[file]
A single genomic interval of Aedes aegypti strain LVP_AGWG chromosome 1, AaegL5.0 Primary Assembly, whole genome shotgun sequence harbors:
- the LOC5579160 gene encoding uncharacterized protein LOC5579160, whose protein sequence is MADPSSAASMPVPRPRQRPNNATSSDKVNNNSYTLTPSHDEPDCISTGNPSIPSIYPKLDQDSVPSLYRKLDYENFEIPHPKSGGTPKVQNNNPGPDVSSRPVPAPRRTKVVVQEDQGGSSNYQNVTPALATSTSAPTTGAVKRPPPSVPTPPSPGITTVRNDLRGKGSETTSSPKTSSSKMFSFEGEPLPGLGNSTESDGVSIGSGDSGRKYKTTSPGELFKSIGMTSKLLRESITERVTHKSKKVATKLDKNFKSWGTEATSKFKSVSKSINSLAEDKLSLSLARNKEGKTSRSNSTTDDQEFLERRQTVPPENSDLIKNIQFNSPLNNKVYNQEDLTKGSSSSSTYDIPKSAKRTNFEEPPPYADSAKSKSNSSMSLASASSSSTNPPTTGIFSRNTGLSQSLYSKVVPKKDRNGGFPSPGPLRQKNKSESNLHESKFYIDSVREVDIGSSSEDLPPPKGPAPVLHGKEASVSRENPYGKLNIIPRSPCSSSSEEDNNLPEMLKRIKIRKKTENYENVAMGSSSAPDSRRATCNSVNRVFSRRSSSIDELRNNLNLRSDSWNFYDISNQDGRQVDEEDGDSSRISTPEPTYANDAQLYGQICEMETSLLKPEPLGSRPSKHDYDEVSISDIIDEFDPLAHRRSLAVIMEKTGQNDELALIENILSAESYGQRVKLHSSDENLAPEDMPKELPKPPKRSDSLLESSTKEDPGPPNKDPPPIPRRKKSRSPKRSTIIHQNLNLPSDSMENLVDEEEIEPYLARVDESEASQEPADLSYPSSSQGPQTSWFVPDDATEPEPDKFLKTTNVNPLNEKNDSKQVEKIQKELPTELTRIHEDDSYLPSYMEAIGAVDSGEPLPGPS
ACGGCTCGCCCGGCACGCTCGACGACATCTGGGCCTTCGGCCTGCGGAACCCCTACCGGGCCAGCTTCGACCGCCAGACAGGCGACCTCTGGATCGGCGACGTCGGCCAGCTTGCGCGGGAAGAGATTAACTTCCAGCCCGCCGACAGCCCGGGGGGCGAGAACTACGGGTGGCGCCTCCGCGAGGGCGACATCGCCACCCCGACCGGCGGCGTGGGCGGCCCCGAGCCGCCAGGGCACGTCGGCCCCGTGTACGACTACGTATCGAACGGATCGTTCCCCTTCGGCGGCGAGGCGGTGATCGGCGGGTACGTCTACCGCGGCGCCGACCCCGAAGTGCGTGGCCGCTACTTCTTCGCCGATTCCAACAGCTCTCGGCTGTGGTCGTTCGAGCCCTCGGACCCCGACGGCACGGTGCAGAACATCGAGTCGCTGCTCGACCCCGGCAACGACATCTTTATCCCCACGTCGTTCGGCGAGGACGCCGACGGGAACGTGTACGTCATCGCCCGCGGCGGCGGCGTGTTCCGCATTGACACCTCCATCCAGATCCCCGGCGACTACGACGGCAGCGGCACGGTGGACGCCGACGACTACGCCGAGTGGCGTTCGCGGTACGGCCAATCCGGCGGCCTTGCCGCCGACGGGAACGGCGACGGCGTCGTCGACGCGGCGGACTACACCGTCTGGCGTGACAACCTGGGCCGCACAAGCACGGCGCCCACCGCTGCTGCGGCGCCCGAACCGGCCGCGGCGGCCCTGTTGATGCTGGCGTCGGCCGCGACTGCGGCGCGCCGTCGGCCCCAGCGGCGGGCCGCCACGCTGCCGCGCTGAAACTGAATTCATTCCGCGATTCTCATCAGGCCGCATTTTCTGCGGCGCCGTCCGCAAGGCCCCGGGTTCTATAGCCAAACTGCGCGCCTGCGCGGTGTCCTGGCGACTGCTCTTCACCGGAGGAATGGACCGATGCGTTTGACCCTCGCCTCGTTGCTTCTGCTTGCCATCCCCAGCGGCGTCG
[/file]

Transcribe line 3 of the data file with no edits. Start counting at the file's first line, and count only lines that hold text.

ACGGCTCGCCCGGCACGCTCGACGACATCTGGGCCTTCGGCCTGCGGAACCCCTACCGGGCCAGCTTCGACCGCCAGACAGGCGACCTCTGGATCGGCGACGTCGGCCAGCTTGCGCGGGAAGAGATTAACTTCCAGCCCGCCGACAGCCCGGGGGGCGAGAACTACGGGTGGCGCCTCCGCGAGGGCGACATCGCCACCCCGACCGGCGGCGTGGGCGGCCCCGAGCCGCCAGGGCACGTCGGCCCCGTGTACGACTACGTATCGAACGGATCGTTCCCCTTCGGCGGCGAGGCGGTGATCGGCGGGTACGTCTACCGCGGCGCCGACCCCGAAGTGCGTGGCCGCTACTTCTTCGCCGATTCCAACAGCTCTCGGCTGTGGTCGTTCGAGCCCTCGGACCCCGACGGCACGGTGCAGAACATCGAGTCGCTGCTCGACCCCGGCAACGACATCTTTATCCCCACGTCGTTCGGCGAGGACGCCGACGGGAACGTGTACGTCATCGCCCGCGGCGGCGGCGTGTTCCGCATTGACACCTCCATCCAGATCCCCGGCGACTACGACGGCAGCGGCACGGTGGACGCCGACGACTACGCCGAGTGGCGTTCGCGGTACGGCCAATCCGGCGGCCTTGCCGCCGACGGGAACGGCGACGGCGTCGTCGACGCGGCGGACTACACCGTCTGGCGTGACAACCTGGGCCGCACAAGCACGGCGCCCACCGCTGCTGCGGCGCCCGAACCGGCCGCGGCGGCCCTGTTGATGCTGGCGTCGGCCGCGACTGCGGCGCGCCGTCGGCCCCAGCGGCGGGCCGCCACGCTGCCGCGCTGAAACTGAATTCATTCCGCGATTCTCATCAGGCCGCATTTTCTGCGGCGCCGTCCGCAAGGCCCCGGGTTCTATAGCCAAACTGCGCGCCTGCGCGGTGTCCTGGCGACTGCTCTTCACCGGAGGAATGGACCGATGCGTTTGACCCTCGCCTCGTTGCTTCTGCTTGCCATCCCCAGCGGCGTCG